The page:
People who cycle in Winchester #12: Saira

Photo of Saira riding a bike

Hi, I’m Saira.

I grew up in a fairly traditional city in Pakistan, where cycling wasn’t viewed as appropriate for a woman and I was driven everywhere by car with a male chaperone.

I came to the UK aged 18 and spent a year in London before moving to Winchester. I got married soon after and have lived here ever since. We had four children and life became very busy. When my youngest was a toddler, I decided to enrol at the School of Art for the higher education experience I had missed out on. I was outraged to find that, because I lived within 5 miles of the college, I wasn’t granted a parking space. My children were then at different schools in the city and I wanted to be able to reach them quickly if problems arose. I offered to pay for a space, but it made no difference. So my husband took me to Stanmore Park and taught me, at the age of 36, to ride a bike for the first time! I think the bike cost £65 at Asda. It took six weeks to get the hang of it. Since then there have been many accidents ending up with me in a ditch or a patch of stinging nettles but I’ve never looked back. My bike had become an imperative part of my world. Now if I need to go anywhere in the city I nearly always ride there — to classes at the new leisure centre, to talk to potential clients, for coffee with friends.

I love the speed, the freedom, the convenience, not paying for parking and not searching for a space. I also like to live responsibly. One day a friend wondered if I fancied cycling the South Downs Way. I didn’t know what it was but I said “why not?” and agreed. Then I looked properly at a map. I needed a year of training in preparation and an upgrade to a slightly better bike but it was worth it — we had a great trip. I now have regular cycling adventures with an ever expanding group of female friends in places like the Black Mountains, Yorkshire and the Peak District.

One sad memory is the day I had my new bike stolen. I was only nipping into the cinema for a few seconds to buy tickets. You can get very attached to your bike, especially one you’ve done some long rides on. Happily, eight months later, I saw it again locked up outside Debenhams. It had a different saddle but otherwise I recognised every small mark. I phoned the police and was quite surprised when within minutes four officers turned up armed with bolt cutters! I still had the frame number at home to prove my ownership. I’m happy that I seem to have passed on the cycling bug to our children. Our son loves to build and service bikes so has taught me a few useful things. One daughter was at Imperial College for six years and cycled most days. Another daughter has taken my ‘rescued’ bike to Brighton with her for getting around.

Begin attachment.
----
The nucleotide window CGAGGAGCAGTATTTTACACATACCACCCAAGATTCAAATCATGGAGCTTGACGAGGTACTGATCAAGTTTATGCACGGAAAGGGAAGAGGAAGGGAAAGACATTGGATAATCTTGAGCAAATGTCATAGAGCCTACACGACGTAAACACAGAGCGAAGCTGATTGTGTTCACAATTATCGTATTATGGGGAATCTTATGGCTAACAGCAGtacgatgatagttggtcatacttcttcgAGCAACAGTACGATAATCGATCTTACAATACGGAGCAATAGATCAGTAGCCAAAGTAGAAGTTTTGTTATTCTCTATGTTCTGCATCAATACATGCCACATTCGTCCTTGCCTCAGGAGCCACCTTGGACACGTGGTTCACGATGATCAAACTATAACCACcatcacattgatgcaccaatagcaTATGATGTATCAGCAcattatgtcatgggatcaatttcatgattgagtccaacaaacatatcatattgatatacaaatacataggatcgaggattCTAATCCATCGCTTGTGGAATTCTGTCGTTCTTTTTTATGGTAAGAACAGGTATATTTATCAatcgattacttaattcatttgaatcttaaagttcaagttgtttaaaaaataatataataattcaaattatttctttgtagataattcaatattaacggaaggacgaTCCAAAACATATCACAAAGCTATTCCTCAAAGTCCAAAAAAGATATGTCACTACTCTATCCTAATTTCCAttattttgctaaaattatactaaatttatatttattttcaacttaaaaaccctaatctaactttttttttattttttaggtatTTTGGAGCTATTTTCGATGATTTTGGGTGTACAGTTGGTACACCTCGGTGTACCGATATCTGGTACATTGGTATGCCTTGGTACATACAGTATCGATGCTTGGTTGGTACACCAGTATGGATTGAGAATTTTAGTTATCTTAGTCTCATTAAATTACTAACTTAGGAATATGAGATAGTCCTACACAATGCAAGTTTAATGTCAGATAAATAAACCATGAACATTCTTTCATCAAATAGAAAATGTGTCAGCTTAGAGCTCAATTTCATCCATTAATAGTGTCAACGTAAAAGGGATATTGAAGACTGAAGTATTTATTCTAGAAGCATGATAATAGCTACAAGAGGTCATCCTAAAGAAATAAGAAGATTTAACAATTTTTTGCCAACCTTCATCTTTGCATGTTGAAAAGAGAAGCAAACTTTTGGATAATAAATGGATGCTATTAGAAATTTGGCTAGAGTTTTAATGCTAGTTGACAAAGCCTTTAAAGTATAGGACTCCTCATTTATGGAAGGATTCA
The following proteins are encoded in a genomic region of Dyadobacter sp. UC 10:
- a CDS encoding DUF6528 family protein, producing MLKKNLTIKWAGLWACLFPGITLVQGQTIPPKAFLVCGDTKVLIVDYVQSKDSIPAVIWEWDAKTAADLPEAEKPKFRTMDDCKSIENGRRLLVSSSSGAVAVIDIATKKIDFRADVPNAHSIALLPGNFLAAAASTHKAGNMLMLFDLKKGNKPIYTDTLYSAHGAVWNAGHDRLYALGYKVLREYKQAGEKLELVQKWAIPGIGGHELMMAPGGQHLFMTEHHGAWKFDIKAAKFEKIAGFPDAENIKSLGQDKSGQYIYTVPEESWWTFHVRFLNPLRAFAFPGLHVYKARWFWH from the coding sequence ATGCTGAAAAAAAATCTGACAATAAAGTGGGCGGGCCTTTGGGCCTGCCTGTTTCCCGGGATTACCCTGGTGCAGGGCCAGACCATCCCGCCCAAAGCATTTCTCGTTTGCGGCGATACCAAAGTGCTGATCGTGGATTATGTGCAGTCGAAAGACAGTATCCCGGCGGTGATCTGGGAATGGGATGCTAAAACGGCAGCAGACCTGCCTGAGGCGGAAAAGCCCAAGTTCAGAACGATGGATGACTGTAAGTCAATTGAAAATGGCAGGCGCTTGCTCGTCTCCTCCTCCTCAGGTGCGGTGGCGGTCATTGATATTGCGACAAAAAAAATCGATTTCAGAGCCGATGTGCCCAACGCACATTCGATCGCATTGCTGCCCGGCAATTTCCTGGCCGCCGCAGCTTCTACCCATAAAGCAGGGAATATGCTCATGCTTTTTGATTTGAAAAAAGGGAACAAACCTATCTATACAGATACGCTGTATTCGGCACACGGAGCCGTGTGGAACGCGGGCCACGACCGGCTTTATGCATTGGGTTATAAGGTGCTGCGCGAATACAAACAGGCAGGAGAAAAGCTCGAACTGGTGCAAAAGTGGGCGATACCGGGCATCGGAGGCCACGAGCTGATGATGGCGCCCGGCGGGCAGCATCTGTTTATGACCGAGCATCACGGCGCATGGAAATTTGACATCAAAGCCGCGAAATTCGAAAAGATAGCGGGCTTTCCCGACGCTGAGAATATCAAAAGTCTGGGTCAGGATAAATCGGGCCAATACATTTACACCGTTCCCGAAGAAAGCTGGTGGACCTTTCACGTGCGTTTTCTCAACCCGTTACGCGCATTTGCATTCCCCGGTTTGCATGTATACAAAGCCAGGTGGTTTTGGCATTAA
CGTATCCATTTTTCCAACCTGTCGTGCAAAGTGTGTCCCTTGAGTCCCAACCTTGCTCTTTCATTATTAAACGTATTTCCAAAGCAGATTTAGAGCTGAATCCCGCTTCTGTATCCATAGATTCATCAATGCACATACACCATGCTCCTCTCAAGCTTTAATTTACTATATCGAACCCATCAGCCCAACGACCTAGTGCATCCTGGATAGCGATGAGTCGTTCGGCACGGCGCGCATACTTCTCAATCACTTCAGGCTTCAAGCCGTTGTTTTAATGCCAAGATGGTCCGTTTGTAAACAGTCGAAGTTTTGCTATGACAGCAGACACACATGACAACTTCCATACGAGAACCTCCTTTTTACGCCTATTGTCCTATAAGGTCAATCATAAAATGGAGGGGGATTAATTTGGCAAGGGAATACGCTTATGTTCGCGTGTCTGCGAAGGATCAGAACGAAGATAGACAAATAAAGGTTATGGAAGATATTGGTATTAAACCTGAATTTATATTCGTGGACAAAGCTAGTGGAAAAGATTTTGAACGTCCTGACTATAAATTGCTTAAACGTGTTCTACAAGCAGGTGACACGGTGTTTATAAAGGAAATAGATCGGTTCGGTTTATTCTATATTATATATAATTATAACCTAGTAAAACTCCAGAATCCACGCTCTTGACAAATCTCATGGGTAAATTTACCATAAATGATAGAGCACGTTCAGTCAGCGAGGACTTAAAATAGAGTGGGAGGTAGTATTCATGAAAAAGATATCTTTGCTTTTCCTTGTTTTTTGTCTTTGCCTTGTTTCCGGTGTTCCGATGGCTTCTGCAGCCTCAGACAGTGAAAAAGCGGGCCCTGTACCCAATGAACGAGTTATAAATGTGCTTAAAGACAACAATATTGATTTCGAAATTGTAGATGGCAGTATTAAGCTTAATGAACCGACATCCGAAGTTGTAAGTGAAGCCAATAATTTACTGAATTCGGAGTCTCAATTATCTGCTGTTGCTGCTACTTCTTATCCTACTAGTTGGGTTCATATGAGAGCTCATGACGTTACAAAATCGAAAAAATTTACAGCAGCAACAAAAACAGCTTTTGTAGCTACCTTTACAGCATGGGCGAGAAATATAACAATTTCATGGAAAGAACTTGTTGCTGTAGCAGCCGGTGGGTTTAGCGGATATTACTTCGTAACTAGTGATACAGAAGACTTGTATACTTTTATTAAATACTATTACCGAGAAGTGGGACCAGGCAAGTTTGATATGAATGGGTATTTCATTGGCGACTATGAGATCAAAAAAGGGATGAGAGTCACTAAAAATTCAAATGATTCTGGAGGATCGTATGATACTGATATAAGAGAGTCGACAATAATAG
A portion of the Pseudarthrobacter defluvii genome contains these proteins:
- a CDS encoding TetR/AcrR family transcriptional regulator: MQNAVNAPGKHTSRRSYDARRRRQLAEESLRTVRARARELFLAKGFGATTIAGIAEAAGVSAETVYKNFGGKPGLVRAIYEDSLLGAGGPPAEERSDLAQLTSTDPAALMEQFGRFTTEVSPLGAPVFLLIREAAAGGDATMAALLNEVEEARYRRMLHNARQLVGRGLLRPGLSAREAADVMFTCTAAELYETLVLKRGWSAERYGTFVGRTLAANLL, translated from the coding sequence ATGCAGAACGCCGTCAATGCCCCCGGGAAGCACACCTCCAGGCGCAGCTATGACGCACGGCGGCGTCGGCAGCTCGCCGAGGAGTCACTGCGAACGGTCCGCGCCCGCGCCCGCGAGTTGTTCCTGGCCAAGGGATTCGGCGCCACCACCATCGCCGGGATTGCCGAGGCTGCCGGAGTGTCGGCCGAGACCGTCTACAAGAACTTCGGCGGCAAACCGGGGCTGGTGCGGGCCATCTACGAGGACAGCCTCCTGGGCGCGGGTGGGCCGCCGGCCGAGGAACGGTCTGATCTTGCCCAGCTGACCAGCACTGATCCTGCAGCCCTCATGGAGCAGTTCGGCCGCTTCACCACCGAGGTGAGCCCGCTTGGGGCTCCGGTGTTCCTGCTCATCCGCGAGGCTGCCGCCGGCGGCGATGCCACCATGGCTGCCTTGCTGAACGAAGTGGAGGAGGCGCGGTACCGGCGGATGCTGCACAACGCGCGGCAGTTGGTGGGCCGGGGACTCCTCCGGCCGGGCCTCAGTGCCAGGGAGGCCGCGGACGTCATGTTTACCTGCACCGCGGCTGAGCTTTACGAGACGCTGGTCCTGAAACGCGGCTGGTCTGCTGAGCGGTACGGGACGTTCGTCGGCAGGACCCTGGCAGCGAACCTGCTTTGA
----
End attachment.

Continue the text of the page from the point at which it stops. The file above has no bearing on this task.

My business is running cookery classes and event catering. I organised zero-waste take-aways during lockdown and am now thinking that a Saira’s Kitchen trike might be an environmentally-friendly way of delivering food in the future! Cycling has changed a few things for me. For one, I became a far better driver the day I learnt to ride a bike. And although my immediate reaction was irritation the day that I found I couldn’t drive through The Square, it quickly turned into thinking what a good idea it was to block the road for cars. How much better for cyclists and for the city. One thing that cycling hasn’t changed though is what I wear. I cycle in any clothes I like and enjoy seeing heads turn on days when that’s a traditional salwar-kameez!

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